"God will never give you more than you can handle."
Some AA-ers absolutely, positively live 30, 40, 50 etc.. years without a drink, without needing a drink and perhaps without wanting a drink. Their testimony is proof that God is helping me with my not-drinking. Not-drinking is the number one most important aspect of this alcoholic's life and health. Today, I can not-drink and trust God. Yay.
Rain, rain go away.
Let's have a great day with dry socks and shorts.
It's already better.
|Posted on January 11, 2014 at 4:35 AM||comments (0)|
"The good is the enemy of the best." - anonymous
"The perfect is the enemy of the good." - Voltaire.
The good: Me not-drinking, not-being self-righteous.
The best: Me, the program and fellowship of Alcoholics Anonymous helping someone else break the cycle of active alcoholism.
The perfect: Me accepting perfection as not reachable with the exception of working AA's step one.
So which quote is it today? It's probably both.
Regarding the first quote, we can never become so complacent that our way is "good enough." We must always strive to become better at whom we are and what we do by continuous improvement. This idea is also useful for work on new (and different) ideas to help jump the boundaries of "we've always done it this way."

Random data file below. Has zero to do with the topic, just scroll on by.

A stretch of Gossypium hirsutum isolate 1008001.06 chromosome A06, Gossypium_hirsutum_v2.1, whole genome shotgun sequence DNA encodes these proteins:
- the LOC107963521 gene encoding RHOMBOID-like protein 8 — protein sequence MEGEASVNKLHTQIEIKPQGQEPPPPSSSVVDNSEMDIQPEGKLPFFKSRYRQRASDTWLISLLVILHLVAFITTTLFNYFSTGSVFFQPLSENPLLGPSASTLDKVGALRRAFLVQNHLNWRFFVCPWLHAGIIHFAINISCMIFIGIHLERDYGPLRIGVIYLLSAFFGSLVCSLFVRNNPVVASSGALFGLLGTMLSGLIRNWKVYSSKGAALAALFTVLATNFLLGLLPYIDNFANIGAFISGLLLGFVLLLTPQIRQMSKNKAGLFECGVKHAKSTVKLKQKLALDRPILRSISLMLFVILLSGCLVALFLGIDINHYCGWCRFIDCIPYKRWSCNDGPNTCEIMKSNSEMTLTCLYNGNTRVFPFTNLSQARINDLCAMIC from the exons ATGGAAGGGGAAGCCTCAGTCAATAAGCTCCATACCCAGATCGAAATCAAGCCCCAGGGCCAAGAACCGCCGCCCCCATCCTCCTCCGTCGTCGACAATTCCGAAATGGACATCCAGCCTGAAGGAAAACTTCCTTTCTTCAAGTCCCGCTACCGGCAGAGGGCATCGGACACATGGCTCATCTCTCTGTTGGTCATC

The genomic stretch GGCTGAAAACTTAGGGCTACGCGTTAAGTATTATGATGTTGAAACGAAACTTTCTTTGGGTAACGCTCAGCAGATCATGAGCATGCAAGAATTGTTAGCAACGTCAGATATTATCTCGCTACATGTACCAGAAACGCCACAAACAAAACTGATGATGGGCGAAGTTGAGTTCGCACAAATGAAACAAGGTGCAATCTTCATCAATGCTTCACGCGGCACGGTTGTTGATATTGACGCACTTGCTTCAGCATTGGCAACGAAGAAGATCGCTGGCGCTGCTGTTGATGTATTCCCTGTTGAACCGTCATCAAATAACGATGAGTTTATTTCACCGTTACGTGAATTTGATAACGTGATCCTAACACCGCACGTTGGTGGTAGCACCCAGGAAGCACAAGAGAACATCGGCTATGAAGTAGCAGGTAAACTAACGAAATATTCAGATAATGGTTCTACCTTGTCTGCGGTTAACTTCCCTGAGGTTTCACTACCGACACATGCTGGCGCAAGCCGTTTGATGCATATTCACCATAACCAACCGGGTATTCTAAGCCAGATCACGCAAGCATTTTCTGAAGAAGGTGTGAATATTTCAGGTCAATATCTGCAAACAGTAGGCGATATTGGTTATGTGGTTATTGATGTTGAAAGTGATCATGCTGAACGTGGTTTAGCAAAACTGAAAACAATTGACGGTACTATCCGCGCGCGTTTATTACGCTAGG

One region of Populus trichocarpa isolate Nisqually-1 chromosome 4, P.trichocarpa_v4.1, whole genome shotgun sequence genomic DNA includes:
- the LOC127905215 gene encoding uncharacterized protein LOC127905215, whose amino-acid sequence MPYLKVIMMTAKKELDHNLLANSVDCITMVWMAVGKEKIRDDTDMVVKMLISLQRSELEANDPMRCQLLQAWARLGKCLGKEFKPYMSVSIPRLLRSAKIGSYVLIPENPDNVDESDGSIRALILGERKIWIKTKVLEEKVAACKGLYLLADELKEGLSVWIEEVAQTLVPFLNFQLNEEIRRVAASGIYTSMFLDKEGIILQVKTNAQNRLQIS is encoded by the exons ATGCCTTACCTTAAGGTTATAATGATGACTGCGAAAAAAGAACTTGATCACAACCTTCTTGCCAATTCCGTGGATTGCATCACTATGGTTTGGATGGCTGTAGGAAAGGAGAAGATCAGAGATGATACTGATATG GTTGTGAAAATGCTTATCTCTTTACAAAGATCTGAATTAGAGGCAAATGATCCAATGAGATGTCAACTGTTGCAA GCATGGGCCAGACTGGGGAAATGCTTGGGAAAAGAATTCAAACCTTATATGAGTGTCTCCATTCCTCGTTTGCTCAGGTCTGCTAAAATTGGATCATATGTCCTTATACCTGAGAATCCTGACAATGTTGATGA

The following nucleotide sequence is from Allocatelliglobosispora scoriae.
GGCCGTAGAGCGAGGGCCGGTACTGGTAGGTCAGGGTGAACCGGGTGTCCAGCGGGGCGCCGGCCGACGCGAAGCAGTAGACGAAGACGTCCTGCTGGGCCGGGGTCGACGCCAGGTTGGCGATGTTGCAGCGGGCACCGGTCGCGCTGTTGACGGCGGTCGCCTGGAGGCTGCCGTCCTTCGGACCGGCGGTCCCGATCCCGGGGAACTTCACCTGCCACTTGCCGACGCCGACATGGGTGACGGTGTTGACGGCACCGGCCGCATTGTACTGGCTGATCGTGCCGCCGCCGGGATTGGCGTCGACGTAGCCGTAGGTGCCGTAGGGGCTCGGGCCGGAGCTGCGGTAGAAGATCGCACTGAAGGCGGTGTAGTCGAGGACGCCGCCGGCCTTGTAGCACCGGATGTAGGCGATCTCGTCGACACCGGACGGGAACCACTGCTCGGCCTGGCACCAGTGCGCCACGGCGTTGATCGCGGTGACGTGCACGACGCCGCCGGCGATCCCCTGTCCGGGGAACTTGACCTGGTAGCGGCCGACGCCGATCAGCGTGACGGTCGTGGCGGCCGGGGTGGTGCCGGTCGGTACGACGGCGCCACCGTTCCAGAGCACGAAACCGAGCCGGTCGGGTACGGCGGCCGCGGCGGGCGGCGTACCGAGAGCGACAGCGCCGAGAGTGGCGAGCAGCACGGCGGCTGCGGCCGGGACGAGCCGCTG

On the other hand, we don't want to spend so much time looking for the best that nothing happens. This is where the Voltaire quote is used, particularly when railing against the idea of "best practices." The concern is that we spend so much time either trying to become the best or trying to find the best way to do something that we never actually get anything done.
"The Pareto principle or 80–20 rule explains this numerically. For example, it commonly takes 20% of the full time to complete 80% of a task while to complete the last 20% of a task takes 80% of the effort. Achieving absolute perfection may be impossible and so, as increasing effort results in diminishing returns, further activity becomes increasingly inefficient."
80% of the alcohol at a drinking event is drunk by 20% of the guests. I wonder who?